Obama outlines new international goals

UNITED NATIONS — President Obama offered a blunt message to world leaders assembled here Wednesday: Engagement is a two-way street.

"Those who used to chastise America for acting alone in the world cannot now stand by and wait for America to solve the world's problems alone," Obama said in his first speech to the United Nations General Assembly.

Seeking to contrast himself with his predecessor, who showed little patience for international organizations and global opinion, Obama said he has ushered in "a new era of engagement with the world."

He said that the United States "stands ready to begin a new chapter of international cooperation" that "recognizes the rights and responsibilities of all nations."

Obama cited a litany of his policies that are popular abroad, including prohibiting torture, closing the prison at Guantanamo Bay and withdrawing troops from Iraq and confronting climate change.

"Now is the time for all of us to do our part," Obama said, adding that wealthy nations need to "extend a hand" to advance opportunities for "all people."

Obama praised the U.N. but then scolded the organization saying the "United Nations does extraordinary good around the world in feeding the hungry, caring for the sick, and mending places that have been broken — but it also struggles to enforce its will, and to live up to the ideals of its founding."

Obama met with Mideast leaders on Tuesday to try to end a deadlock for peace. In the first three-way meeting with Israeli Prime Minister Benjamin Netanyahu and Palestinian President Mahmoud Abbas, the president tried to advance talks leading to some kind of peace negotiation.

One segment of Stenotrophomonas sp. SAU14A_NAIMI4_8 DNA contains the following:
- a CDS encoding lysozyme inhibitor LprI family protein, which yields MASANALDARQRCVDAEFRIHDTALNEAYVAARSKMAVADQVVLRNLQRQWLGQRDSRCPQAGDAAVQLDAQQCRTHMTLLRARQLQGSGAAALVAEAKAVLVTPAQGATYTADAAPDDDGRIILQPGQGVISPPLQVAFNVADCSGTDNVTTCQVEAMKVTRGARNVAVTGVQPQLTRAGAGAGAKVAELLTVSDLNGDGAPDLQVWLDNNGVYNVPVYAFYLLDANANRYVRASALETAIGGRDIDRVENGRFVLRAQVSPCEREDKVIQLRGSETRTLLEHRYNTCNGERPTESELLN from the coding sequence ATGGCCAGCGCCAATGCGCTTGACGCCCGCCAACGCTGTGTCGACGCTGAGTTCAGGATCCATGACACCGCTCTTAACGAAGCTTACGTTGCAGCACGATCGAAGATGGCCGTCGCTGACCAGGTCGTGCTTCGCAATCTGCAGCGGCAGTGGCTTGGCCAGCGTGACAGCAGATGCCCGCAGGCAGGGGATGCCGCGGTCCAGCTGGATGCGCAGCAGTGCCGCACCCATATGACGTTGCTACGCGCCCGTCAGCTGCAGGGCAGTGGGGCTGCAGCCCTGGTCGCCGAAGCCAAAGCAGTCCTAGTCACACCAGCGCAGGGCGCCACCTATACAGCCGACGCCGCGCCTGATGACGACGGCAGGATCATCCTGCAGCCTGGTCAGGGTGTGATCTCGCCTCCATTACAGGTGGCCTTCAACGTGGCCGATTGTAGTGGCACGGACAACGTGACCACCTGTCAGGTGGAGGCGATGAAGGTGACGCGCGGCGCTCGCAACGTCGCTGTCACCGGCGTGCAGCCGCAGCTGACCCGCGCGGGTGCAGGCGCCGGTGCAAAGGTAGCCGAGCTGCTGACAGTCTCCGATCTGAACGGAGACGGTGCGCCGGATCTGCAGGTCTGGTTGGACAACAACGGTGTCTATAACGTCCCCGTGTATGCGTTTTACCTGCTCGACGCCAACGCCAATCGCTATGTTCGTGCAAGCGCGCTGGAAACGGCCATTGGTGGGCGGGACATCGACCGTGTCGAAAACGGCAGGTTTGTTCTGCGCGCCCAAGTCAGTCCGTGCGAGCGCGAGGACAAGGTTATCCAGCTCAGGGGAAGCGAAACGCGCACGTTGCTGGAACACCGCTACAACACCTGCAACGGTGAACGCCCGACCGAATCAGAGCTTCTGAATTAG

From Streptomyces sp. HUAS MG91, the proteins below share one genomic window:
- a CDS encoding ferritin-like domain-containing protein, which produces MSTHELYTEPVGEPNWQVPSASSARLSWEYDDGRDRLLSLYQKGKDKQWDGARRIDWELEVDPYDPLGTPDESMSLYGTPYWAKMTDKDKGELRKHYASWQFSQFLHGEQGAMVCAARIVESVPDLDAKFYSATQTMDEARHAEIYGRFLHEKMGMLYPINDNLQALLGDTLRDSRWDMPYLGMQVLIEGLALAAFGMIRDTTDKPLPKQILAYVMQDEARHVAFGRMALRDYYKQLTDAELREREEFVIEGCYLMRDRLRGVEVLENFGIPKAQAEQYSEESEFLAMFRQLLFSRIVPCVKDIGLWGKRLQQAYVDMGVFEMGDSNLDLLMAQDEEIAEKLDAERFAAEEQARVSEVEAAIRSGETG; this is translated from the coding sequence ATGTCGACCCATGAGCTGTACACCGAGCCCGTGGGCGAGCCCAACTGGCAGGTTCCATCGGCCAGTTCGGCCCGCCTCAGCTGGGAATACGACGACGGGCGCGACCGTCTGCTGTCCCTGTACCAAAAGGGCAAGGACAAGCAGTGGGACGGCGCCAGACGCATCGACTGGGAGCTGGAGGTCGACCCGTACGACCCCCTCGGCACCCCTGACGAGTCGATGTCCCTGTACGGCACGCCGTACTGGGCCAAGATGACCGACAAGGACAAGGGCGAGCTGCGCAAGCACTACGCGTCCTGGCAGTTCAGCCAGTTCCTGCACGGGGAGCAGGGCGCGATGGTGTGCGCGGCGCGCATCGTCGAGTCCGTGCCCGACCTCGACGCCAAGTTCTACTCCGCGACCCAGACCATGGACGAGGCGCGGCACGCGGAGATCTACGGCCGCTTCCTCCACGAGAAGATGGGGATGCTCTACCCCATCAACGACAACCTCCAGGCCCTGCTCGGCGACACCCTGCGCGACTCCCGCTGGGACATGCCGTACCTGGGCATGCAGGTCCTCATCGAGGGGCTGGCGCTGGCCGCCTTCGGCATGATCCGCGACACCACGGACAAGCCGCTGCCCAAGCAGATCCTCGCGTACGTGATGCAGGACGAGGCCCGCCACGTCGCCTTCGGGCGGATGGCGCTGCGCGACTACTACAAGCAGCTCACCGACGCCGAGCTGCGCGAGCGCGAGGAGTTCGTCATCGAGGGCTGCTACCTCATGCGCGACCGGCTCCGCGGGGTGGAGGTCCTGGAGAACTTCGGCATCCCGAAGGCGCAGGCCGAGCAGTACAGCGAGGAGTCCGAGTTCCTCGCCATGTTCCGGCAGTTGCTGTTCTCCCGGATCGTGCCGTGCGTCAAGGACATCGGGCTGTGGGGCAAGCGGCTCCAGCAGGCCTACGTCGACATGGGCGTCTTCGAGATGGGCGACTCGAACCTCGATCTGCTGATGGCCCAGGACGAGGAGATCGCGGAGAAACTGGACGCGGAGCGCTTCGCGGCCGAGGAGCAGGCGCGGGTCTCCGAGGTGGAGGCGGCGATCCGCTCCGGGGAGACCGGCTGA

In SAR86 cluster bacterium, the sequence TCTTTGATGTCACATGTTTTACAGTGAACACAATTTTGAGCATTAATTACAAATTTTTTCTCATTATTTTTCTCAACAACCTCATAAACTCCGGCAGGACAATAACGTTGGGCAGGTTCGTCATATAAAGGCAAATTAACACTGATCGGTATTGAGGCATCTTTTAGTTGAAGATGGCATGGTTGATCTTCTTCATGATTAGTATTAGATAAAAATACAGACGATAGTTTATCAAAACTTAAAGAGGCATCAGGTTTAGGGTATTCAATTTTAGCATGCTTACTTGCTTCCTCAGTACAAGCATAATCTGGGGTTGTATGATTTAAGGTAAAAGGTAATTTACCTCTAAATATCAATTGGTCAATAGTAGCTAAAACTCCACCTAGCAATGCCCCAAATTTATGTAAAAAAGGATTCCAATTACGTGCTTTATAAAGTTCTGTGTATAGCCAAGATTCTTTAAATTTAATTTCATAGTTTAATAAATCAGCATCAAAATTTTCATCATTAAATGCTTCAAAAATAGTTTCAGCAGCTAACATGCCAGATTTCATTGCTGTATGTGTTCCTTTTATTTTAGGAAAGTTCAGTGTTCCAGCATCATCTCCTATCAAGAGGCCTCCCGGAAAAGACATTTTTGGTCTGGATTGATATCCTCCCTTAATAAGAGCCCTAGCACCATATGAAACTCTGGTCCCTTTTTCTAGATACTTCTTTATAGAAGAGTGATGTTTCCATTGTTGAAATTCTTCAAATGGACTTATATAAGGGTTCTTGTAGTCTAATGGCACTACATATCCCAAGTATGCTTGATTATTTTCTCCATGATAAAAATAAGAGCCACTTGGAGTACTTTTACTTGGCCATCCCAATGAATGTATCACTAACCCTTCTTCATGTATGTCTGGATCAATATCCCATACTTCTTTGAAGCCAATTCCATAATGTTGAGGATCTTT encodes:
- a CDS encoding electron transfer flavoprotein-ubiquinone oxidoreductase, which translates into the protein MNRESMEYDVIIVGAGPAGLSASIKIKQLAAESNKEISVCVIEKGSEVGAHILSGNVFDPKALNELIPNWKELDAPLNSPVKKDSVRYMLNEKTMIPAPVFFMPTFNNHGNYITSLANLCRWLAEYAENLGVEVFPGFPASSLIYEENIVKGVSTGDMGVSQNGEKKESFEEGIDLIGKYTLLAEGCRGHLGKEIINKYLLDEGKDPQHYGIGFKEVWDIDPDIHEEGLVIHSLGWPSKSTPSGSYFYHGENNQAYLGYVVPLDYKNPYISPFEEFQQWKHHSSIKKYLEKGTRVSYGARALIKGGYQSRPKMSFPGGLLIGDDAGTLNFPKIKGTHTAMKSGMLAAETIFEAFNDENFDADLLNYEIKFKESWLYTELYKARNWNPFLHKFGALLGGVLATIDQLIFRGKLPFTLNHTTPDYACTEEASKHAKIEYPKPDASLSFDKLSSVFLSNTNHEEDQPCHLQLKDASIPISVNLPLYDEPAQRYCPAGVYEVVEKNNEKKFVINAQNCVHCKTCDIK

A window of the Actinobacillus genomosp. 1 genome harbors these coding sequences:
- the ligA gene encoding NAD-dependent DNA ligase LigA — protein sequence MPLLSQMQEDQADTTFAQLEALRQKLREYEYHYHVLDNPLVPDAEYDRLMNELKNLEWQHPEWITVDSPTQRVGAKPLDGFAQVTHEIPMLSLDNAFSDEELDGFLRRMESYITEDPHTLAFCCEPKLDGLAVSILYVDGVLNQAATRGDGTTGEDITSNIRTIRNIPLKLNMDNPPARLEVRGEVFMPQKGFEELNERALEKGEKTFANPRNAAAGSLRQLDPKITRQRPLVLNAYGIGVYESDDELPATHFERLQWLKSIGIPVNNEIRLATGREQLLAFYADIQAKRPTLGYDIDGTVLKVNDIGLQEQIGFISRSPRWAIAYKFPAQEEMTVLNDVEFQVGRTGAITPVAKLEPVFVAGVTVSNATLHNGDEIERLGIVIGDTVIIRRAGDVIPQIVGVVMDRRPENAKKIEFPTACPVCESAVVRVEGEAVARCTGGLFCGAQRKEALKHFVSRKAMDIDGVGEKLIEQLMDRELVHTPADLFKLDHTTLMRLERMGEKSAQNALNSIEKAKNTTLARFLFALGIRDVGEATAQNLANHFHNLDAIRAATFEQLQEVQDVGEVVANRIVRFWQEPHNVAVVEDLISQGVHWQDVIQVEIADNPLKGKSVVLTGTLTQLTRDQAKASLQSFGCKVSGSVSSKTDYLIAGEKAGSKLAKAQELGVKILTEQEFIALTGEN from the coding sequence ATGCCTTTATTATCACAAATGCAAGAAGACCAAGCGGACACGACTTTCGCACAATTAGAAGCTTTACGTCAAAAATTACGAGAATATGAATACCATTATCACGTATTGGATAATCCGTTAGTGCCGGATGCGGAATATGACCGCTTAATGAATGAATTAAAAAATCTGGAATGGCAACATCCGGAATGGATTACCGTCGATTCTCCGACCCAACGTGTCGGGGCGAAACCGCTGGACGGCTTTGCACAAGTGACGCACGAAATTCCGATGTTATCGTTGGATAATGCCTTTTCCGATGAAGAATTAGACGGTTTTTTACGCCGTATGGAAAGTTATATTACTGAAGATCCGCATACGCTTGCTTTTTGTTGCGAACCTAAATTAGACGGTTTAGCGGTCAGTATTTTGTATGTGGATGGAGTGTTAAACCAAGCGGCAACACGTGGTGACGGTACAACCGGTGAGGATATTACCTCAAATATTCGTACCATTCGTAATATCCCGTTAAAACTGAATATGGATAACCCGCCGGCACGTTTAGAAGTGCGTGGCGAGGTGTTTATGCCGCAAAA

Although there was no breakthrough, on Wednesday Obama talked about the "four pillars" of new world peace: Eliminating nuclear weapons, curbing global warming, ending regional wars and forging an economy that is fair to all and can resist future crises.

Referring to regional wars the president vowed to stop the war between Israel and the Palestinians.

"I will not waver in my pursuit of peace," Obama said.

Following Obama's speech and in his first appearance at the U.N. Libyan leader Moammar Gadhafi chastised the group for failing to intervene or prevent some 65 wars around the world since the world body was founded in 1945.

Gadhafi called for a change in the Security Council— abolishing the veto power of the five permanent members — or expanding the body with additional member states to make it more representative.

"It should not be called the Security Council; it should be called the terror council," he said.

Gadhafi railed against the "inequality" of U.N. member states, quoting from a copy of the U.N. Charter that calls for equality of nations, and then noting that five nations hold veto power on the Security Council and can block actions contrary to their interests: the United States, Russia, China, Britain and France.

Meanwhile, Obama and new Japanese Prime Minister Yukio Hatoyama said that the traditional alliance between their nations will continue despite the Japanese leader's campaign rhetoric signaling a shift away from Washington.

The two met for the first time on Wednesday on the sidelines of the U.N. gathering. Hatoyama's sometimes anti-Washington remarks weren't mentioned directly, and Obama thanked Hatoyama for his "extraordinary campaign."

After their talks, Obama described the U.S.-Japan relationship as "a cornerstone" of the economic prosperity and security of both countries. Hatoyama called it "a key pillar" and said Japan would work with the United States.

He praised Obama's goal of a nuclear-free world.

Contributing: David Jackson in Washington; Carolyn Pesce in McLean, Va.; Associated Press